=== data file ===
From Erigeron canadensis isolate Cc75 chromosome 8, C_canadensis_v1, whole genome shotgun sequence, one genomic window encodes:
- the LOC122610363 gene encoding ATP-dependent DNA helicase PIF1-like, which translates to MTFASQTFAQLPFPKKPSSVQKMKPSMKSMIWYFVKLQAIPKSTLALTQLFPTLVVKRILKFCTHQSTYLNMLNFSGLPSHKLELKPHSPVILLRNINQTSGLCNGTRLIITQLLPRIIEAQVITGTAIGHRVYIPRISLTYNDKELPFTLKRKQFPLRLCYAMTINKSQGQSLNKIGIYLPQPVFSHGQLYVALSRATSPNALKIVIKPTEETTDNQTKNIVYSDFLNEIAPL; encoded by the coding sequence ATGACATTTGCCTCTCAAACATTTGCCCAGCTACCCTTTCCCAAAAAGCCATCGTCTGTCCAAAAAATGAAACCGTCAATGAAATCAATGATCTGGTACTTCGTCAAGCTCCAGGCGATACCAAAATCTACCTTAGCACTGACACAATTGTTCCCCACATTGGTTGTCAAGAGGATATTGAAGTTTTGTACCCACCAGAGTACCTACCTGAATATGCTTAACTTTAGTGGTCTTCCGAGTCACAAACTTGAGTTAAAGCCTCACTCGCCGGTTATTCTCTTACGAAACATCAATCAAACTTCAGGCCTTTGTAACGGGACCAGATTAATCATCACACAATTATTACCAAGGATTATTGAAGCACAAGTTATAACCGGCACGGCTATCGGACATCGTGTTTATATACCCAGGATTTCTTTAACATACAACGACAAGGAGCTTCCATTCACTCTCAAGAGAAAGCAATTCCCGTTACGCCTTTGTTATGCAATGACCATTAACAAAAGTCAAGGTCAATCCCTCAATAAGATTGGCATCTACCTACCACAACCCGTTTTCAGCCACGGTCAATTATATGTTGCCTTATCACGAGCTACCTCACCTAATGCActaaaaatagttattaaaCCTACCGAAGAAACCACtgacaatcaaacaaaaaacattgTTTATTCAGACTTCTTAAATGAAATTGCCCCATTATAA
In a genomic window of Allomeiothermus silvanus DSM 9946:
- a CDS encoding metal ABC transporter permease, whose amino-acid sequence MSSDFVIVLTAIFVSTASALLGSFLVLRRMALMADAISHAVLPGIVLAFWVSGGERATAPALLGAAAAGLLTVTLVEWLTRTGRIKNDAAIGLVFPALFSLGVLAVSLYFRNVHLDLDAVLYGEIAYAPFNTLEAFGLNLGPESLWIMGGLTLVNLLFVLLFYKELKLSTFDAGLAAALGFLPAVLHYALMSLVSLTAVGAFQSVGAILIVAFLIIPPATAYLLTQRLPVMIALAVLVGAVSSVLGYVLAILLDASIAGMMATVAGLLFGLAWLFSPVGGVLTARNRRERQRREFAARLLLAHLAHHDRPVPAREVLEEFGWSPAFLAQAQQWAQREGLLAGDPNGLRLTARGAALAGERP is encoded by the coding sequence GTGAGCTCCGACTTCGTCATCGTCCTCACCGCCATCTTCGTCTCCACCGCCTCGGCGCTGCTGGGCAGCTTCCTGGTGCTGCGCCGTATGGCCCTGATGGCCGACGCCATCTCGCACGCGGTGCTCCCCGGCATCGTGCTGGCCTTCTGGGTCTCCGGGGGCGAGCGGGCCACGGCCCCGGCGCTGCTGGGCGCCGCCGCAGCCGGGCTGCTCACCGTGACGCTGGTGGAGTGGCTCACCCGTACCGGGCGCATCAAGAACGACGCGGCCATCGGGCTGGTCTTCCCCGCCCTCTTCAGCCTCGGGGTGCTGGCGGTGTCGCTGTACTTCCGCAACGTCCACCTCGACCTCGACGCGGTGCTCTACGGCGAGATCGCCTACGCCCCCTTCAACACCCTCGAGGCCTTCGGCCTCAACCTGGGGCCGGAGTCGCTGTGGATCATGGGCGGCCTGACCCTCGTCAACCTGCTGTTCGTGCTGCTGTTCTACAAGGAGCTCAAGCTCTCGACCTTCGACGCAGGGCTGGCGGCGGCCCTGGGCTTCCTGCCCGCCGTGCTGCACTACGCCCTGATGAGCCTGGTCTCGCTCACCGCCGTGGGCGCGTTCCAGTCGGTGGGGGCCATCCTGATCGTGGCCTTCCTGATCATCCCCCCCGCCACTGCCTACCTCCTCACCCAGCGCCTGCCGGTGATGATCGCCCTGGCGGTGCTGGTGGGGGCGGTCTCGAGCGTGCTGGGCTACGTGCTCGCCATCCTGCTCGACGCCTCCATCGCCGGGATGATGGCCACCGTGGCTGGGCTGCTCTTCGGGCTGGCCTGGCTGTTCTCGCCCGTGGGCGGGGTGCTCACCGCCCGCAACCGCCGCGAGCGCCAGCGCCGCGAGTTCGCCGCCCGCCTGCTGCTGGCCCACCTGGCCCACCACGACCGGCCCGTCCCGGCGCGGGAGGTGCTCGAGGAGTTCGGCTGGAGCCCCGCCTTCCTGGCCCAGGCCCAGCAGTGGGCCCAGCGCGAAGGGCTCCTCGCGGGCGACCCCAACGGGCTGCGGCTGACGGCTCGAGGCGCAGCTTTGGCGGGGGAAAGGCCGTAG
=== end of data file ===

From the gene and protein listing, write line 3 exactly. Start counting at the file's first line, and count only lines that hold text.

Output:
In a genomic window of Allomeiothermus silvanus DSM 9946: